"Imagine for a minute that the Western press had continued to publish irascible cartoons ridiculing jihadist pieties after the Danish cartoon episode?," she wrote. "What if we did not have to go to the hidden courses of the Internet to find reproductions of Ottoman painting of [Muhammad]? The editors and cartoonists at Charlie Hebdo were targeted because, over the past five years, they have been left alone standing in defense of press freedom[.]"
This week, Jonathan Brent, executive director of the YIVO Institute for Jewish Research and former commissioning editor for the Yale press, made his first public comments about the debate over Klausen’s book. He told Yale’s student newspaper, The Yale Daily News, that he had argued for the images to remain but that the press was pressured by the administration to leave them out.
Yale press has never publicly denied that the university was involved in the decision not to publish the images of Muhammad.
In 2009, after the book’s publication, John Donatich, director of the press issued a statement saying in part: “On behalf of the Yale Press, the university consulted a number of senior academics, diplomats, and national security experts. The overwhelming judgment of the experts with the most insight about the threats of violence was that there existed an appreciable chance of violence occurring if either the cartoons or other depictions of the Prophet Muhammad were printed in a book about the cartoons published by Yale University Press.”
But Donatich said it was ultimately his decision that the press “would omit the images, knowing that this was the kind of decision that could not be made without negative consequences.”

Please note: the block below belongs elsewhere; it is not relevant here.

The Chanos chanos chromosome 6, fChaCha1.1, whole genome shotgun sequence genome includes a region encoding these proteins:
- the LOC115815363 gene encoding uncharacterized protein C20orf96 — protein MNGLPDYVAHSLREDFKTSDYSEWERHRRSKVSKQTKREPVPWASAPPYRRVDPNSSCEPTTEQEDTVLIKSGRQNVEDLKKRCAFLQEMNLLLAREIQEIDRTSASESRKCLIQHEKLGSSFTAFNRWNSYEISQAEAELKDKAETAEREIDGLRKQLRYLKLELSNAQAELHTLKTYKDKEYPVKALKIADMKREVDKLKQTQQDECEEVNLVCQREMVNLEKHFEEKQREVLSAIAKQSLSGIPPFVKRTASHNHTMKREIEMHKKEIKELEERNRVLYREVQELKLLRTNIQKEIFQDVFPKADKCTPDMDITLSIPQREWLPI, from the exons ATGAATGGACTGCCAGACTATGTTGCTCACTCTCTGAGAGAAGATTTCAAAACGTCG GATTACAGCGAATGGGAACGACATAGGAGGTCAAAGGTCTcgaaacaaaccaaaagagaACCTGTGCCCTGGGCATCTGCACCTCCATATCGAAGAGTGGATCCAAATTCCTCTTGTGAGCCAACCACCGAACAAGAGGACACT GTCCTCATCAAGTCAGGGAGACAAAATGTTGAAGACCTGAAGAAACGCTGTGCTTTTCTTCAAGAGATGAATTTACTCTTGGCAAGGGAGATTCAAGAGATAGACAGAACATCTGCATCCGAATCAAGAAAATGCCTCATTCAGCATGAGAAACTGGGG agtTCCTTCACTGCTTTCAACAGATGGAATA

He added: “Many people feel that my choice was impolitic or politically incorrect or just plain wrong. Yet I believe it was the responsible, principled, practical, and right thing to do. And, again, the press did not suppress any original content.”
Thomas Conroy, a university spokesman, responded to a question about the decision-making process on behalf of the press and the university, pointing back to Donatich’s statement.
In an interview this week, Brent called the public reasoning behind the press’s 2009 decision “specious,” saying there was not only “no credible threat, but no one had threatened anybody” around the time of the book’s publication.
The decision was an opportunity missed, he said, noting that he left the press prior to the book’s publication.
“If the university had taken a stand that was principled, it would have taught a tremendous civil, political, social and moral lesson to the entire student body about the values of liberal democracy,” Brent said. “What it could have taught in a very simple lesson is that freedom of speech is worth defending, and we’re going to stand up for that.”